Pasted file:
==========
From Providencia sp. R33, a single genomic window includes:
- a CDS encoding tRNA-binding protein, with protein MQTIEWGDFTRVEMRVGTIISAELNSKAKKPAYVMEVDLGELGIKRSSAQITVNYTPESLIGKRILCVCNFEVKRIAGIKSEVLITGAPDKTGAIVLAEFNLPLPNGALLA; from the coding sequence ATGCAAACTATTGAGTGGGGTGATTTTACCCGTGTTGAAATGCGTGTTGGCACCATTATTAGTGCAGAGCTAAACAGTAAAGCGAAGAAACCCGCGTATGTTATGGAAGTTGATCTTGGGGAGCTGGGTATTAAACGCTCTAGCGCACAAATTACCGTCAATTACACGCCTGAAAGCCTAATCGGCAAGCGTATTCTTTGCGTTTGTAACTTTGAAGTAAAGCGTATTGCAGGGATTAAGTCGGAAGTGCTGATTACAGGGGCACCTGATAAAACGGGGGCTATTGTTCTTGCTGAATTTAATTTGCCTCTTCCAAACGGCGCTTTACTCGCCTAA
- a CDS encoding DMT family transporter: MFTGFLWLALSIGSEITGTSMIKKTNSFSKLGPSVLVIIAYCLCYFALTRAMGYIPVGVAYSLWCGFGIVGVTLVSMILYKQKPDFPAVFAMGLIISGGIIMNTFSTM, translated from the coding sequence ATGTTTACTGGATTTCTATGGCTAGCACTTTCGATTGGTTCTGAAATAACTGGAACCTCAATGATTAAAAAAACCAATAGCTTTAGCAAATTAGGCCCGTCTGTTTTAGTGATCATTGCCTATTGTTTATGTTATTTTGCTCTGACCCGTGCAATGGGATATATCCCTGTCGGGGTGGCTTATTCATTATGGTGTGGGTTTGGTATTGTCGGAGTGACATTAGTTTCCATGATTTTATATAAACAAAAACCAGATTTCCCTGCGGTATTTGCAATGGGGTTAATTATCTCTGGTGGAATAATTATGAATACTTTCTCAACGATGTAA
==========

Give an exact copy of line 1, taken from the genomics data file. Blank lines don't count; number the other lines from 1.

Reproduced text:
From Providencia sp. R33, a single genomic window includes: